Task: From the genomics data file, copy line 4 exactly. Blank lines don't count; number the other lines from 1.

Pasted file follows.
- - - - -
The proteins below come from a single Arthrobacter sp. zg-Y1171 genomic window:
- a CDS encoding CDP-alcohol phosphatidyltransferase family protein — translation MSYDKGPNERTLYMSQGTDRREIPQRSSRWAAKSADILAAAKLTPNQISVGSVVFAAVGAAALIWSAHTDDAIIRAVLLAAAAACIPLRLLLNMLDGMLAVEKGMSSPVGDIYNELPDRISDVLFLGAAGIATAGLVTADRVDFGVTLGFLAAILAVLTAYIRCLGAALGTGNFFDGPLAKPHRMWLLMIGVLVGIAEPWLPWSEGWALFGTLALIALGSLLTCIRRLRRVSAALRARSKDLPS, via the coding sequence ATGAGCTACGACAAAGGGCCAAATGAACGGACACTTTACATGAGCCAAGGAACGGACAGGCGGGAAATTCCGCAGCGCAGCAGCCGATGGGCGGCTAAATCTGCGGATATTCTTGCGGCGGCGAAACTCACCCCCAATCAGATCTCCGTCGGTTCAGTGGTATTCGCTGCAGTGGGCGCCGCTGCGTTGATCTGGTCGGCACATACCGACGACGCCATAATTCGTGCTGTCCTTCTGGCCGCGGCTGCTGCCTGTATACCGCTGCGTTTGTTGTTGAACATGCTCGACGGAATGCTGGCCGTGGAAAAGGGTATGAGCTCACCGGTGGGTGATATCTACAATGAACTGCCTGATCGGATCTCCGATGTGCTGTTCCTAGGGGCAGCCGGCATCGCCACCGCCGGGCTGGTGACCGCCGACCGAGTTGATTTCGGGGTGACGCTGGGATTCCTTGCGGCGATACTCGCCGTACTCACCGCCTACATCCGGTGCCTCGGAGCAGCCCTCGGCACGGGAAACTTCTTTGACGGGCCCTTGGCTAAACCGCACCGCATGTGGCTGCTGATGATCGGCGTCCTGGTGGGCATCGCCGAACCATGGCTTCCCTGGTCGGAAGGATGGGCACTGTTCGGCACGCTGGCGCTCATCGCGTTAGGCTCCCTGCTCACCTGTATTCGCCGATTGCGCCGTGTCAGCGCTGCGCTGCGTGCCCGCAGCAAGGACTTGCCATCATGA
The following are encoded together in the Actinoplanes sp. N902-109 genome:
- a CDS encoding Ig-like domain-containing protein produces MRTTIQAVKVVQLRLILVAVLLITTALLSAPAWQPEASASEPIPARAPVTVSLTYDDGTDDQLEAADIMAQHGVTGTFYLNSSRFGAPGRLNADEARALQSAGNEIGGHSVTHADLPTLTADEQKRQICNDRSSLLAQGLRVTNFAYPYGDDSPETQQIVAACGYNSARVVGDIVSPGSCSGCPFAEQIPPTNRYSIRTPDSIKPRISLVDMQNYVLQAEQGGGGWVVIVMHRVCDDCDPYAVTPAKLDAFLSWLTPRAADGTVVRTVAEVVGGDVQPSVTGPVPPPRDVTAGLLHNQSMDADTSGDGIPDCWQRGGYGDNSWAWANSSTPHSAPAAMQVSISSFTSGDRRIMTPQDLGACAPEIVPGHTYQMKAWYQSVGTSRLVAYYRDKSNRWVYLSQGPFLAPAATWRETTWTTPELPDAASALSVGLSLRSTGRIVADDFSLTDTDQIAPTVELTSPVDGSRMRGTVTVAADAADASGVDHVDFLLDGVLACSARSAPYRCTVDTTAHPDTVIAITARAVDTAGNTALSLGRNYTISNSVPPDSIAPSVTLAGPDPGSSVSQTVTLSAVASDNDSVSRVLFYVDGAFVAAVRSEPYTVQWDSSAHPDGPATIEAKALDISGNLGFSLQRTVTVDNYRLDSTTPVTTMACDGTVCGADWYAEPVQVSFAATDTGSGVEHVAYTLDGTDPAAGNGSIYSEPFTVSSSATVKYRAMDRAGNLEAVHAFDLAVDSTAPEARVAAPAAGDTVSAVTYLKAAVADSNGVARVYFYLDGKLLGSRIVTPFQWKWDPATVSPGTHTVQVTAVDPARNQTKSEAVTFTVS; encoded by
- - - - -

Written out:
- a CDS encoding Ig-like domain-containing protein produces MRTTIQAVKVVQLRLILVAVLLITTALLSAPAWQPEASASEPIPARAPVTVSLTYDDGTDDQLEAADIMAQHGVTGTFYLNSSRFGAPGRLNADEARALQSAGNEIGGHSVTHADLPTLTADEQKRQICNDRSSLLAQGLRVTNFAYPYGDDSPETQQIVAACGYNSARVVGDIVSPGSCSGCPFAEQIPPTNRYSIRTPDSIKPRISLVDMQNYVLQAEQGGGGWVVIVMHRVCDDCDPYAVTPAKLDAFLSWLTPRAADGTVVRTVAEVVGGDVQPSVTGPVPPPRDVTAGLLHNQSMDADTSGDGIPDCWQRGGYGDNSWAWANSSTPHSAPAAMQVSISSFTSGDRRIMTPQDLGACAPEIVPGHTYQMKAWYQSVGTSRLVAYYRDKSNRWVYLSQGPFLAPAATWRETTWTTPELPDAASALSVGLSLRSTGRIVADDFSLTDTDQIAPTVELTSPVDGSRMRGTVTVAADAADASGVDHVDFLLDGVLACSARSAPYRCTVDTTAHPDTVIAITARAVDTAGNTALSLGRNYTISNSVPPDSIAPSVTLAGPDPGSSVSQTVTLSAVASDNDSVSRVLFYVDGAFVAAVRSEPYTVQWDSSAHPDGPATIEAKALDISGNLGFSLQRTVTVDNYRLDSTTPVTTMACDGTVCGADWYAEPVQVSFAATDTGSGVEHVAYTLDGTDPAAGNGSIYSEPFTVSSSATVKYRAMDRAGNLEAVHAFDLAVDSTAPEARVAAPAAGDTVSAVTYLKAAVADSNGVARVYFYLDGKLLGSRIVTPFQWKWDPATVSPGTHTVQVTAVDPARNQTKSEAVTFTVS; encoded by